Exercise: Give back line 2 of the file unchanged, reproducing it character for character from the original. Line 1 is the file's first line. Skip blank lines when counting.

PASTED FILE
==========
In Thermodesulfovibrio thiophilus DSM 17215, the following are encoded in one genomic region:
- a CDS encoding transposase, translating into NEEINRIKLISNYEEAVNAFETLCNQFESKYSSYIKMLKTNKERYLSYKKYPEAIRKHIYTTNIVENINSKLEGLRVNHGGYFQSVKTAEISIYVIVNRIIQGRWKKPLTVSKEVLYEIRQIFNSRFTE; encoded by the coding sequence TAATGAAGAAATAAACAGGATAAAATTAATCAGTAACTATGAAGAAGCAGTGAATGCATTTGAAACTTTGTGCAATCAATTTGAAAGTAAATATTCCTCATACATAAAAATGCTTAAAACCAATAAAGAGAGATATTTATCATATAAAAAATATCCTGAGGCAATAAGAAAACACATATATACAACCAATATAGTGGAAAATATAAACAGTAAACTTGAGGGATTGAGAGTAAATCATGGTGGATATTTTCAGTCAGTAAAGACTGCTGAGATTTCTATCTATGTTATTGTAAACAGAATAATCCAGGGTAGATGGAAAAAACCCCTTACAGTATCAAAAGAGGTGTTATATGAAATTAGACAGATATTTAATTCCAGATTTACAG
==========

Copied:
- a CDS encoding transposase, translating into NEEINRIKLISNYEEAVNAFETLCNQFESKYSSYIKMLKTNKERYLSYKKYPEAIRKHIYTTNIVENINSKLEGLRVNHGGYFQSVKTAEISIYVIVNRIIQGRWKKPLTVSKEVLYEIRQIFNSRFTE; encoded by the coding sequence TAATGAAGAAATAAACAGGATAAAATTAATCAGTAACTATGAAGAAGCAGTGAATGCATTTGAAACTTTGTGCAATCAATTTGAAAGTAAATATTCCTCATACATAAAAATGCTTAAAACCAATAAAGAGAGATATTTATCATATAAAAAATATCCTGAGGCAATAAGAAAACACATATATACAACCAATATAGTGGAAAATATAAACAGTAAACTTGAGGGATTGAGAGTAAATCATGGTGGATATTTTCAGTCAGTAAAGACTGCTGAGATTTCTATCTATGTTATTGTAAACAGAATAATCCAGGGTAGATGGAAAAAACCCCTTACAGTATCAAAAGAGGTGTTATATGAAATTAGACAGATATTTAATTCCAGATTTACAG